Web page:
If time is not on your side, the best way to move around is by using the underground Metro and its sister system, the RER. The public bus system also covers the whole city, but its hours and timing are laughable, especially on Sundays and public holidays. If you’re thinking of driving around, bear in mind that driving in Paris is best reserved for the chronically hostile and aggressive.
The underground Metro is a blessing to the city. It first opened on July 19, 1900 with Art Nouveau entrances, crafted by architect Hector Guimard. The public transportation service hires more than 15,000 employees and ferries around 6 million people daily in its 3,500 carriages. Vast and effective, the Paris Metro has 368 stations and 14 colour coded lines, from lavender to golden ochre (how French!). There are various ticketing options for different zones. It can all be quite daunting at first, especially when the chap behind the counter rattles away excitedly in French and nothing else.
Individual tickets for downtown zones cost 1.30 euros each while a packet of 10 tickets is priced at 9.60 euros. If you choose to travel further than the city centre, it’s more economical to buy a Paris Visite pass that covers Zones 1 to 3 or Zones 1 to 18. The price varies according to the validity of the pass and the zones covered. Unless stated otherwise, most tickets and passes allow rides on the Metro, RER, bus and tram.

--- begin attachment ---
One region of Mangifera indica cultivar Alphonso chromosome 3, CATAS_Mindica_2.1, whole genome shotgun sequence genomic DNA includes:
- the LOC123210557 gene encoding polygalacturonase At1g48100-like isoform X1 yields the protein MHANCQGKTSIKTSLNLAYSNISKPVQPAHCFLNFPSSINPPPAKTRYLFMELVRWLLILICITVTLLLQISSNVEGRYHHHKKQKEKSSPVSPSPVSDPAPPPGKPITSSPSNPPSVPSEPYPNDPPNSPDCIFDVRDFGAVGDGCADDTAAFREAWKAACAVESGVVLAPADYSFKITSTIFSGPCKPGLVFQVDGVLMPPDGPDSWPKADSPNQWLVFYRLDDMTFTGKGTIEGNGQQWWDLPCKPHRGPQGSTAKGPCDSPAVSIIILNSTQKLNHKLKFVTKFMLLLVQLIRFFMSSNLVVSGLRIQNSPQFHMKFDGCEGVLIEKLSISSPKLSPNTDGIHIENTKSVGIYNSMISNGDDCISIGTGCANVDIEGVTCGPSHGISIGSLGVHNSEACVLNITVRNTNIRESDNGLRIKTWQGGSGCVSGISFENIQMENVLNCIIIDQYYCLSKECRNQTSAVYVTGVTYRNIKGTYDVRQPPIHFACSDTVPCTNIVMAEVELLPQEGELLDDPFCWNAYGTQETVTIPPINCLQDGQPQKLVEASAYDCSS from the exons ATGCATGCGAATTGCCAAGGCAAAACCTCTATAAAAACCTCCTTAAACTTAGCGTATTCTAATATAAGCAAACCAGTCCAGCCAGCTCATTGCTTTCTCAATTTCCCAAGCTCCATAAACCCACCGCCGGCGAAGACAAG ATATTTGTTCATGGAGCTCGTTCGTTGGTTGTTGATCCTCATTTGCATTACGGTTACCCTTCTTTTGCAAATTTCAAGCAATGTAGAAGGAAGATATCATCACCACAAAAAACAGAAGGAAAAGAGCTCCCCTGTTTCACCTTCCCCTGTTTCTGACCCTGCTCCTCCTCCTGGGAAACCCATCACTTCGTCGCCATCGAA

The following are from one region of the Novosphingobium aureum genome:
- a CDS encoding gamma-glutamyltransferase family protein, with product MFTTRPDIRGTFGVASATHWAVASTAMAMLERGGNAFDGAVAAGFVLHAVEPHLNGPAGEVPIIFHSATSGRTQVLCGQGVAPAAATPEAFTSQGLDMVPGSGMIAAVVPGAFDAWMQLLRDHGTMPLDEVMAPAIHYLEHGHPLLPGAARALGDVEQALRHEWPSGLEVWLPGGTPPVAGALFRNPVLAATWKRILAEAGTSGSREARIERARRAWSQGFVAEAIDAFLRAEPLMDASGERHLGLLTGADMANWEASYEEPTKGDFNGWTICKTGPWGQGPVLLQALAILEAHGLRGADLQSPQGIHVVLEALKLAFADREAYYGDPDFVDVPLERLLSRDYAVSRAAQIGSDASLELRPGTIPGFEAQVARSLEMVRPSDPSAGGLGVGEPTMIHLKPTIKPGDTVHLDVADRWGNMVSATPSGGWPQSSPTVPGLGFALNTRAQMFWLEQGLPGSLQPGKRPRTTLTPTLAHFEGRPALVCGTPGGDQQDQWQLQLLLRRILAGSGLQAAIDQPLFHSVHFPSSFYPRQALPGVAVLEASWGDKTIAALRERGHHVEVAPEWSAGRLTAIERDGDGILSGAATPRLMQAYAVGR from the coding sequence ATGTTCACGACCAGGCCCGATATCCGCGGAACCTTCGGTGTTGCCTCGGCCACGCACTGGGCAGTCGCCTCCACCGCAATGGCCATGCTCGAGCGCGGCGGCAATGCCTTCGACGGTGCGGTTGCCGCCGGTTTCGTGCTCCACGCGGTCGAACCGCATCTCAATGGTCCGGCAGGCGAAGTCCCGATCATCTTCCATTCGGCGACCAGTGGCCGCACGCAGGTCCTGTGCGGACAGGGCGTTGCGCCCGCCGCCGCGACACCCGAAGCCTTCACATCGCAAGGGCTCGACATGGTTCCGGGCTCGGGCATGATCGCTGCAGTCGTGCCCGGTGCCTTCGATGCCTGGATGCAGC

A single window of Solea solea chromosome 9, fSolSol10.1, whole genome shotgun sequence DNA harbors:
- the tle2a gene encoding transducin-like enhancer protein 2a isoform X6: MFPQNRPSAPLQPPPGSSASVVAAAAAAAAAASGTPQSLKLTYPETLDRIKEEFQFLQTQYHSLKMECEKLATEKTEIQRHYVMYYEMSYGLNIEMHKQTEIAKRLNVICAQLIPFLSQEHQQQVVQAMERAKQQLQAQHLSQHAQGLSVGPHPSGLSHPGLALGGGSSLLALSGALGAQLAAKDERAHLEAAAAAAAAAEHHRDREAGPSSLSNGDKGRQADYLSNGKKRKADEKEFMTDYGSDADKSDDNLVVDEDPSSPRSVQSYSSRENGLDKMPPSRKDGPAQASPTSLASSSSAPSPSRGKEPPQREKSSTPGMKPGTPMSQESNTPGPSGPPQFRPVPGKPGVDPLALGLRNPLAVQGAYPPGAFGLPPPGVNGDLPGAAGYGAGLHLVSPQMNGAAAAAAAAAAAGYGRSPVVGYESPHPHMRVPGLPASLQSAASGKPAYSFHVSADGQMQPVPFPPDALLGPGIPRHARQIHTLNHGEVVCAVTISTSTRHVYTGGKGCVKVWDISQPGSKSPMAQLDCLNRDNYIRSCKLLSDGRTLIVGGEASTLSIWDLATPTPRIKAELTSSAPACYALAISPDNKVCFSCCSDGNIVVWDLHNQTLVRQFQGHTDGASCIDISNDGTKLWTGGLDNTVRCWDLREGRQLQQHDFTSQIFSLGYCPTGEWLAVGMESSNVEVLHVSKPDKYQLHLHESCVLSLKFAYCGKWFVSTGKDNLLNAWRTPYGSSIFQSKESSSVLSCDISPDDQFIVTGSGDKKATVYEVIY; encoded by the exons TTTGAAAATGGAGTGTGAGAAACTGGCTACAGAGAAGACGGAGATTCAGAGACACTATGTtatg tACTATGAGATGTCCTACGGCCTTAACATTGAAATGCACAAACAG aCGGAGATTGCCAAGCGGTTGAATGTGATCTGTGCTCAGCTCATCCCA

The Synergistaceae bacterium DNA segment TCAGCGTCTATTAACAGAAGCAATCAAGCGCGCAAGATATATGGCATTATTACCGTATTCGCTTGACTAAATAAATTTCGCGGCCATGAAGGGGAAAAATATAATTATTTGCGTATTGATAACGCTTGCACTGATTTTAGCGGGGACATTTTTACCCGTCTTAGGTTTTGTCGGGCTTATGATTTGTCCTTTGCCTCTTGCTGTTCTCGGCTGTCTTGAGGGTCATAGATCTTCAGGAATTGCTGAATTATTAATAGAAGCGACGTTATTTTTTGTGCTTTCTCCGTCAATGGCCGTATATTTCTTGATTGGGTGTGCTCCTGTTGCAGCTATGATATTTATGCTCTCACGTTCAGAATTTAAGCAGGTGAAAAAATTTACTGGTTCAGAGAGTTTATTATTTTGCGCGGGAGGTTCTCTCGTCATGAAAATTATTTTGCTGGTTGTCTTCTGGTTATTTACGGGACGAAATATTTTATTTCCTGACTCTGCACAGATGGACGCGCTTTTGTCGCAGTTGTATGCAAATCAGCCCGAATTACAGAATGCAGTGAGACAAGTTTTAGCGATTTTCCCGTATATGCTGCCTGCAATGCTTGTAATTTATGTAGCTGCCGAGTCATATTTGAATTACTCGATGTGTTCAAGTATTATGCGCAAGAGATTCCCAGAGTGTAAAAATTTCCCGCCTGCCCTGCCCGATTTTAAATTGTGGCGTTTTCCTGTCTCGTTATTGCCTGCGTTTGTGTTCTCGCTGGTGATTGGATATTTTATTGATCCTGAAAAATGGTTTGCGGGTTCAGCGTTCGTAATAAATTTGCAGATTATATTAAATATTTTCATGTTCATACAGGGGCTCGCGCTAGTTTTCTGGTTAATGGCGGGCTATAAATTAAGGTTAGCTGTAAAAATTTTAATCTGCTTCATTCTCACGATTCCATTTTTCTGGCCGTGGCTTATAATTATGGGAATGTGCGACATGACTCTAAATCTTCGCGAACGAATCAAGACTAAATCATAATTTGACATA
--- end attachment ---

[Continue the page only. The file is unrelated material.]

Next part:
It’s bunks and hostels when one goes backpacking. Fresh off a Metro stop and up a few narrow rues (roads) later, it was time to check out La Maison Hostel. Aside from an elevator carpeted with furry purple layers from wall-to-wall, the place was everything a budget traveller should expect to experience. You get what you pay for – creaky bed, lumpy mattress, coarse blanket and the occasional bug in the toilet. Breakfast was free every morning, but was never a stroll through a buffet with platters of ham and fruit baskets. Everyone grabs a few pieces of toast, slap on some butter and drink hot tea or coffee from paper cups. Not too savoury perhaps, but the delight lies in enjoying a simple, straightforward meal with fellow travellers.